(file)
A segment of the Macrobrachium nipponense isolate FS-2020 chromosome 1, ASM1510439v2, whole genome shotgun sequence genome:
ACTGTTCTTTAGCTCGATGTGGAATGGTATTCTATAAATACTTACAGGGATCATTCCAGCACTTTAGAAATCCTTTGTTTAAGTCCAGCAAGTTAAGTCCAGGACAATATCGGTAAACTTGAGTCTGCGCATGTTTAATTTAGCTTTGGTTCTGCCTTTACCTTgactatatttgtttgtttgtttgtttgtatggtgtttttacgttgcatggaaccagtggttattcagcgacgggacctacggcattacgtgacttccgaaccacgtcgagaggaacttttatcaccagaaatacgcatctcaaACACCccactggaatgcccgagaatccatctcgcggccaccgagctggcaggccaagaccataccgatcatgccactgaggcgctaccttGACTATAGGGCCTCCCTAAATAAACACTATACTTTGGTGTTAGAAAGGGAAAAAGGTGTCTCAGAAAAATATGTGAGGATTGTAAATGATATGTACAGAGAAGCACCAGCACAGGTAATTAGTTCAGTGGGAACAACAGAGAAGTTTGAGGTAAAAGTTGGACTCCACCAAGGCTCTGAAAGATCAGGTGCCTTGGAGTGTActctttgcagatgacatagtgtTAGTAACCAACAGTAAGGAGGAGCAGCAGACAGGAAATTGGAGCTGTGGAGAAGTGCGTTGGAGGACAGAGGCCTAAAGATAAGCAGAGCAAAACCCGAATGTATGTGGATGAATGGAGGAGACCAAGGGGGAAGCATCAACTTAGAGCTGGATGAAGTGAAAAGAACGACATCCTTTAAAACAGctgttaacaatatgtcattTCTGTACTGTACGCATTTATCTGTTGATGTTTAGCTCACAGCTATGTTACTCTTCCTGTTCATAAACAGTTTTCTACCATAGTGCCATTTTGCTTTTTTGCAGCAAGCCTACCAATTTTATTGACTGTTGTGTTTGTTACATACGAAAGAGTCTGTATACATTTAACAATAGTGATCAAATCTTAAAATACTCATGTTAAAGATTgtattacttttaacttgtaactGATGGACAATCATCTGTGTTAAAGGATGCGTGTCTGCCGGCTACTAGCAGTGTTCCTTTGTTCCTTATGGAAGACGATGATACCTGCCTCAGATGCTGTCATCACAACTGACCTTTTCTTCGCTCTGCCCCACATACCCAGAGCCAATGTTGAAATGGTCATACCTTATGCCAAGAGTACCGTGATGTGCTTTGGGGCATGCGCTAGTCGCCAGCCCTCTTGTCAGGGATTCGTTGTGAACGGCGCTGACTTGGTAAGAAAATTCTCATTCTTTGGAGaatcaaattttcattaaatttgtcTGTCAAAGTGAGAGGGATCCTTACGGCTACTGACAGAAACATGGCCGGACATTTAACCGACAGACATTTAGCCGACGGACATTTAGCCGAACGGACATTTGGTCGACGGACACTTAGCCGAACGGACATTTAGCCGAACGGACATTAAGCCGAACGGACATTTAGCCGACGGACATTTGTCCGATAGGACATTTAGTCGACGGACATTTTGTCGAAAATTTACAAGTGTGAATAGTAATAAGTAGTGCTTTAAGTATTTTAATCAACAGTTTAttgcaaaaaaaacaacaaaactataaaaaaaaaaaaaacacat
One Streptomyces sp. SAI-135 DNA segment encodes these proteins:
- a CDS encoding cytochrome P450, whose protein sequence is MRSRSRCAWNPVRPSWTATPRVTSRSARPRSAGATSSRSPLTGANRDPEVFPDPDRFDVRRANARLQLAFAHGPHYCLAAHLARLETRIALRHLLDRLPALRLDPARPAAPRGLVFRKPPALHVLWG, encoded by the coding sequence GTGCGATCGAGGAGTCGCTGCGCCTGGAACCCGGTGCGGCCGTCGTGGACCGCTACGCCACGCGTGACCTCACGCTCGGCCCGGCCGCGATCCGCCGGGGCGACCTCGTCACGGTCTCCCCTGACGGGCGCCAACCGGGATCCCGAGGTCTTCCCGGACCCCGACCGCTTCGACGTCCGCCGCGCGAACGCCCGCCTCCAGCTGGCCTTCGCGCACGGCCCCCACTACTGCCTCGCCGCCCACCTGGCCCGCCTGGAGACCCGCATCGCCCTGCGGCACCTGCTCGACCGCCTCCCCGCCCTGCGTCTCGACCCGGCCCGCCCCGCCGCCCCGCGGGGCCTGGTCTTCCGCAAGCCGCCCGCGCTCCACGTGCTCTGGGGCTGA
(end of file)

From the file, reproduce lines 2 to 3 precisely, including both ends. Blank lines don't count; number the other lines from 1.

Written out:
ACTGTTCTTTAGCTCGATGTGGAATGGTATTCTATAAATACTTACAGGGATCATTCCAGCACTTTAGAAATCCTTTGTTTAAGTCCAGCAAGTTAAGTCCAGGACAATATCGGTAAACTTGAGTCTGCGCATGTTTAATTTAGCTTTGGTTCTGCCTTTACCTTgactatatttgtttgtttgtttgtttgtatggtgtttttacgttgcatggaaccagtggttattcagcgacgggacctacggcattacgtgacttccgaaccacgtcgagaggaacttttatcaccagaaatacgcatctcaaACACCccactggaatgcccgagaatccatctcgcggccaccgagctggcaggccaagaccataccgatcatgccactgaggcgctaccttGACTATAGGGCCTCCCTAAATAAACACTATACTTTGGTGTTAGAAAGGGAAAAAGGTGTCTCAGAAAAATATGTGAGGATTGTAAATGATATGTACAGAGAAGCACCAGCACAGGTAATTAGTTCAGTGGGAACAACAGAGAAGTTTGAGGTAAAAGTTGGACTCCACCAAGGCTCTGAAAGATCAGGTGCCTTGGAGTGTActctttgcagatgacatagtgtTAGTAACCAACAGTAAGGAGGAGCAGCAGACAGGAAATTGGAGCTGTGGAGAAGTGCGTTGGAGGACAGAGGCCTAAAGATAAGCAGAGCAAAACCCGAATGTATGTGGATGAATGGAGGAGACCAAGGGGGAAGCATCAACTTAGAGCTGGATGAAGTGAAAAGAACGACATCCTTTAAAACAGctgttaacaatatgtcattTCTGTACTGTACGCATTTATCTGTTGATGTTTAGCTCACAGCTATGTTACTCTTCCTGTTCATAAACAGTTTTCTACCATAGTGCCATTTTGCTTTTTTGCAGCAAGCCTACCAATTTTATTGACTGTTGTGTTTGTTACATACGAAAGAGTCTGTATACATTTAACAATAGTGATCAAATCTTAAAATACTCATGTTAAAGATTgtattacttttaacttgtaactGATGGACAATCATCTGTGTTAAAGGATGCGTGTCTGCCGGCTACTAGCAGTGTTCCTTTGTTCCTTATGGAAGACGATGATACCTGCCTCAGATGCTGTCATCACAACTGACCTTTTCTTCGCTCTGCCCCACATACCCAGAGCCAATGTTGAAATGGTCATACCTTATGCCAAGAGTACCGTGATGTGCTTTGGGGCATGCGCTAGTCGCCAGCCCTCTTGTCAGGGATTCGTTGTGAACGGCGCTGACTTGGTAAGAAAATTCTCATTCTTTGGAGaatcaaattttcattaaatttgtcTGTCAAAGTGAGAGGGATCCTTACGGCTACTGACAGAAACATGGCCGGACATTTAACCGACAGACATTTAGCCGACGGACATTTAGCCGAACGGACATTTGGTCGACGGACACTTAGCCGAACGGACATTTAGCCGAACGGACATTAAGCCGAACGGACATTTAGCCGACGGACATTTGTCCGATAGGACATTTAGTCGACGGACATTTTGTCGAAAATTTACAAGTGTGAATAGTAATAAGTAGTGCTTTAAGTATTTTAATCAACAGTTTAttgcaaaaaaaacaacaaaactataaaaaaaaaaaaaacacat
One Streptomyces sp. SAI-135 DNA segment encodes these proteins: